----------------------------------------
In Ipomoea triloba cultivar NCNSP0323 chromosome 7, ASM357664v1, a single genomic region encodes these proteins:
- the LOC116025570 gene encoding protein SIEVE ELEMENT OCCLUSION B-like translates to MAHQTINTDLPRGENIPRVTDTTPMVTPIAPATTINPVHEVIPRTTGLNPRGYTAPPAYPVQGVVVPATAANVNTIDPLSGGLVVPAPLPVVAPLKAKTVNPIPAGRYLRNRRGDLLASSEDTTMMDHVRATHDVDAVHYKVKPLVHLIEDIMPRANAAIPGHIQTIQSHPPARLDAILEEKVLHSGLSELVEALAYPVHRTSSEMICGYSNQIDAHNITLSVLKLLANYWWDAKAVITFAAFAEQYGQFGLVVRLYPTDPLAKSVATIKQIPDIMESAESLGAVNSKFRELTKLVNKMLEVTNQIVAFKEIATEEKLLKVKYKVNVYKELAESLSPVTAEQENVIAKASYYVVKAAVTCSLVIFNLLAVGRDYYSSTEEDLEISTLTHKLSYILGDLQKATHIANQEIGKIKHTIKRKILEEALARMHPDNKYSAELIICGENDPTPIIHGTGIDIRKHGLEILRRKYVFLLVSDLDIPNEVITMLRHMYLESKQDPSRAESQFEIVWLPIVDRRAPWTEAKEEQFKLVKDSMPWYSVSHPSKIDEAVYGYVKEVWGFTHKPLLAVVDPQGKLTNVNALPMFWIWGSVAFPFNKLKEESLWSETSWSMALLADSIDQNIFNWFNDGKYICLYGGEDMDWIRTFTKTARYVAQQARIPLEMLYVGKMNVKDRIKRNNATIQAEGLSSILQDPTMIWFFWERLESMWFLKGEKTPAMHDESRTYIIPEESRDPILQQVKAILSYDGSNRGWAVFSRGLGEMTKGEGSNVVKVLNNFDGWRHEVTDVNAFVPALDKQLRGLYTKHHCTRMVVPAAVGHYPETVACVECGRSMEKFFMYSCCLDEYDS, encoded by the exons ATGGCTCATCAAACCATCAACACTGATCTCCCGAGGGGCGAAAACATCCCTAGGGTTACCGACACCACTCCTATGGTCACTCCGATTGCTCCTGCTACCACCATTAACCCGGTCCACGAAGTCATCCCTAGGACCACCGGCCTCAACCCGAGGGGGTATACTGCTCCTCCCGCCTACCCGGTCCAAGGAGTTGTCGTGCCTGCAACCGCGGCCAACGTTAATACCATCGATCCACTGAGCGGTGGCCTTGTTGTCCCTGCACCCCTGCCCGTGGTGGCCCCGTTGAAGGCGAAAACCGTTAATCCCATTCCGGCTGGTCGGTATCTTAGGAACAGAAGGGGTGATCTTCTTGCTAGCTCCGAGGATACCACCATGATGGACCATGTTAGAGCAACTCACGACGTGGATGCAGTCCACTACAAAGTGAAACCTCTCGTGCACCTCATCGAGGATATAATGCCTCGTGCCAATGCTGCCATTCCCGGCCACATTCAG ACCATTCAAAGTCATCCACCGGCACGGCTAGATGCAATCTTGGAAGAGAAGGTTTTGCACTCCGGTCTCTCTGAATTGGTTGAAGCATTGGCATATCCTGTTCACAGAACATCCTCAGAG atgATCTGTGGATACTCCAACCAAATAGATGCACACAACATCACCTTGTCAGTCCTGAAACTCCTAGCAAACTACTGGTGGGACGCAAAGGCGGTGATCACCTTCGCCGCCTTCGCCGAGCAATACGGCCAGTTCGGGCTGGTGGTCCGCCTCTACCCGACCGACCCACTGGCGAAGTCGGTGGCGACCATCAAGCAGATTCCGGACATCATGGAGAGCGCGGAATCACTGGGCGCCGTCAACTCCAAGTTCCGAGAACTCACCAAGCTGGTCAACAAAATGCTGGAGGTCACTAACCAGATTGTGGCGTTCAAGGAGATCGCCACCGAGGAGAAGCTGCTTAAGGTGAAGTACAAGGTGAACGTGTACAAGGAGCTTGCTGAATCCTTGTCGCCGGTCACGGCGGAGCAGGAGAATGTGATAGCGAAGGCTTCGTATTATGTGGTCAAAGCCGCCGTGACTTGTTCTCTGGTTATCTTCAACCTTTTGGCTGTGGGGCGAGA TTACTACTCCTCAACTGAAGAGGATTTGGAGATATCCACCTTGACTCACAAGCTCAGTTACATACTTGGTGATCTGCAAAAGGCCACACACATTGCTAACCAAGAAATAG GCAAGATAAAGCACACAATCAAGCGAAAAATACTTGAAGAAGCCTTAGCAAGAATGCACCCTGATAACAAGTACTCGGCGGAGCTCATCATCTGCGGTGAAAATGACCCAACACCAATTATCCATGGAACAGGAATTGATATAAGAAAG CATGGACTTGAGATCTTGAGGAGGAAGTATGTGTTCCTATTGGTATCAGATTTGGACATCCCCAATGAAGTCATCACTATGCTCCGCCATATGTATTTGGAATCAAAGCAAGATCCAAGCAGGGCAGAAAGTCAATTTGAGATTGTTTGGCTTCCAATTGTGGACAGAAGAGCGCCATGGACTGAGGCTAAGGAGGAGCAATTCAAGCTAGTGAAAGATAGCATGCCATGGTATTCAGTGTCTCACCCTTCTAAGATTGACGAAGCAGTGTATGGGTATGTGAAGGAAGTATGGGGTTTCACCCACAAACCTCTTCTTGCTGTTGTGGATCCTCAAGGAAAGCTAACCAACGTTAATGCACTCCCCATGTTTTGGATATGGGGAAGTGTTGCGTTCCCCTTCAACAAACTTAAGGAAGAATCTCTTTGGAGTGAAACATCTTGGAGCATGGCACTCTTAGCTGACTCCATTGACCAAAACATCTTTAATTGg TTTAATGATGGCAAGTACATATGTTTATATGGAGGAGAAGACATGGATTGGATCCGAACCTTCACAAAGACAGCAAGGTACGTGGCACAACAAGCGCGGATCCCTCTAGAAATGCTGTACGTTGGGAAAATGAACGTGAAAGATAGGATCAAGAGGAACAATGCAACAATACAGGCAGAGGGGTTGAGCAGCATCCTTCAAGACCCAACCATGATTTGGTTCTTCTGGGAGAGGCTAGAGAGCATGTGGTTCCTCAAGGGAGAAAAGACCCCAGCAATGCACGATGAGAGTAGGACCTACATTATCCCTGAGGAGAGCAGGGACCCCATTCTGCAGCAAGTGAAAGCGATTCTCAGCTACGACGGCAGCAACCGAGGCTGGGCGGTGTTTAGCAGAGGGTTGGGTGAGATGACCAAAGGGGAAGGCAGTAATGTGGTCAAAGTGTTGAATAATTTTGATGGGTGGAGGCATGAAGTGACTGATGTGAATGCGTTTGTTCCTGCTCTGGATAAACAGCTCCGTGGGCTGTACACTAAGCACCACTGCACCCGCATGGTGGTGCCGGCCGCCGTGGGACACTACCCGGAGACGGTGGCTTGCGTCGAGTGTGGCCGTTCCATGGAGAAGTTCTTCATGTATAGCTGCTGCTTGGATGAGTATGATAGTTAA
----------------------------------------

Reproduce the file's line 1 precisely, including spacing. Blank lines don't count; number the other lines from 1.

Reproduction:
In Ipomoea triloba cultivar NCNSP0323 chromosome 7, ASM357664v1, a single genomic region encodes these proteins: